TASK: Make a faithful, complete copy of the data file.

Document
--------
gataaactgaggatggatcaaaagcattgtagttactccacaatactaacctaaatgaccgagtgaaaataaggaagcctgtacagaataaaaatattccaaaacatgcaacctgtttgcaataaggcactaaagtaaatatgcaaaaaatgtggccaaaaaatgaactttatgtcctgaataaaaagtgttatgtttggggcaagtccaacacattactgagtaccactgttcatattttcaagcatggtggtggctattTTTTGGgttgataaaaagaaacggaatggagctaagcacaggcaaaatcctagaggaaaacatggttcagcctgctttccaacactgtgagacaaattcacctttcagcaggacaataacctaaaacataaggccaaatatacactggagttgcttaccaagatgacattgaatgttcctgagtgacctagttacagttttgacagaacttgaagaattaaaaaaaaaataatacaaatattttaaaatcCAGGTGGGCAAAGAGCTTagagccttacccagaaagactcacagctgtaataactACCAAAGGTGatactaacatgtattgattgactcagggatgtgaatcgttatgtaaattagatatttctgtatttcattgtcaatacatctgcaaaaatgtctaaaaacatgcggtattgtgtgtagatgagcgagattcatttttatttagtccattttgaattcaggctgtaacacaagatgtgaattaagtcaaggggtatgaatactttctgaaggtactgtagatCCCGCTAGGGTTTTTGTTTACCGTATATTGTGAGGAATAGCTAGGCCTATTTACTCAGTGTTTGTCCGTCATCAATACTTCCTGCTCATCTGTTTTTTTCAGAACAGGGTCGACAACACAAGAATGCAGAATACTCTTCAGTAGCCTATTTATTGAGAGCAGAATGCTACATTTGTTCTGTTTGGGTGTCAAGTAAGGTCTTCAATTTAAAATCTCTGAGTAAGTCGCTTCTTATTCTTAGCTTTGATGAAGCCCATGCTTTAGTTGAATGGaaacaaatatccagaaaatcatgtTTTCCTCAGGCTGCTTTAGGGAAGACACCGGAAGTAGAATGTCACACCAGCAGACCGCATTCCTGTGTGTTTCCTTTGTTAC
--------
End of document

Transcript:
gataaactgaggatggatcaaaagcattgtagttactccacaatactaacctaaatgaccgagtgaaaataaggaagcctgtacagaataaaaatattccaaaacatgcaacctgtttgcaataaggcactaaagtaaatatgcaaaaaatgtggccaaaaaatgaactttatgtcctgaataaaaagtgttatgtttggggcaagtccaacacattactgagtaccactgttcatattttcaagcatggtggtggctattTTTTGGgttgataaaaagaaacggaatggagctaagcacaggcaaaatcctagaggaaaacatggttcagcctgctttccaacactgtgagacaaattcacctttcagcaggacaataacctaaaacataaggccaaatatacactggagttgcttaccaagatgacattgaatgttcctgagtgacctagttacagttttgacagaacttgaagaattaaaaaaaaaataatacaaatattttaaaatcCAGGTGGGCAAAGAGCTTagagccttacccagaaagactcacagctgtaataactACCAAAGGTGatactaacatgtattgattgactcagggatgtgaatcgttatgtaaattagatatttctgtatttcattgtcaatacatctgcaaaaatgtctaaaaacatgcggtattgtgtgtagatgagcgagattcatttttatttagtccattttgaattcaggctgtaacacaagatgtgaattaagtcaaggggtatgaatactttctgaaggtactgtagatCCCGCTAGGGTTTTTGTTTACCGTATATTGTGAGGAATAGCTAGGCCTATTTACTCAGTGTTTGTCCGTCATCAATACTTCCTGCTCATCTGTTTTTTTCAGAACAGGGTCGACAACACAAGAATGCAGAATACTCTTCAGTAGCCTATTTATTGAGAGCAGAATGCTACATTTGTTCTGTTTGGGTGTCAAGTAAGGTCTTCAATTTAAAATCTCTGAGTAAGTCGCTTCTTATTCTTAGCTTTGATGAAGCCCATGCTTTAGTTGAATGGaaacaaatatccagaaaatcatgtTTTCCTCAGGCTGCTTTAGGGAAGACACCGGAAGTAGAATGTCACACCAGCAGACCGCATTCCTGTGTGTTTCCTTTGTTAC